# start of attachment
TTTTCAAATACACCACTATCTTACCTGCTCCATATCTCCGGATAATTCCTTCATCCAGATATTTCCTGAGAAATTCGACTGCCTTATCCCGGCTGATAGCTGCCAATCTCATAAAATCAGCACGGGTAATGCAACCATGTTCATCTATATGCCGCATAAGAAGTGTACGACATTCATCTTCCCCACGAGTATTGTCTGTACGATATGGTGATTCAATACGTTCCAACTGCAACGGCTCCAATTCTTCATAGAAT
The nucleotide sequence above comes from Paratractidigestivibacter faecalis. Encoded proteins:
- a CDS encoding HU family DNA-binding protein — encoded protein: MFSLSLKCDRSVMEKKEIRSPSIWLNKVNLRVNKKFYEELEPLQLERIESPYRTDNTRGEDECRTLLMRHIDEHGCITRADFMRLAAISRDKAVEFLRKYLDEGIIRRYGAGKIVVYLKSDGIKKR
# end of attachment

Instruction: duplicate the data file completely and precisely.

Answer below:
TTTTCAAATACACCACTATCTTACCTGCTCCATATCTCCGGATAATTCCTTCATCCAGATATTTCCTGAGAAATTCGACTGCCTTATCCCGGCTGATAGCTGCCAATCTCATAAAATCAGCACGGGTAATGCAACCATGTTCATCTATATGCCGCATAAGAAGTGTACGACATTCATCTTCCCCACGAGTATTGTCTGTACGATATGGTGATTCAATACGTTCCAACTGCAACGGCTCCAATTCTTCATAGAAT
The nucleotide sequence above comes from Paratractidigestivibacter faecalis. Encoded proteins:
- a CDS encoding HU family DNA-binding protein — encoded protein: MFSLSLKCDRSVMEKKEIRSPSIWLNKVNLRVNKKFYEELEPLQLERIESPYRTDNTRGEDECRTLLMRHIDEHGCITRADFMRLAAISRDKAVEFLRKYLDEGIIRRYGAGKIVVYLKSDGIKKR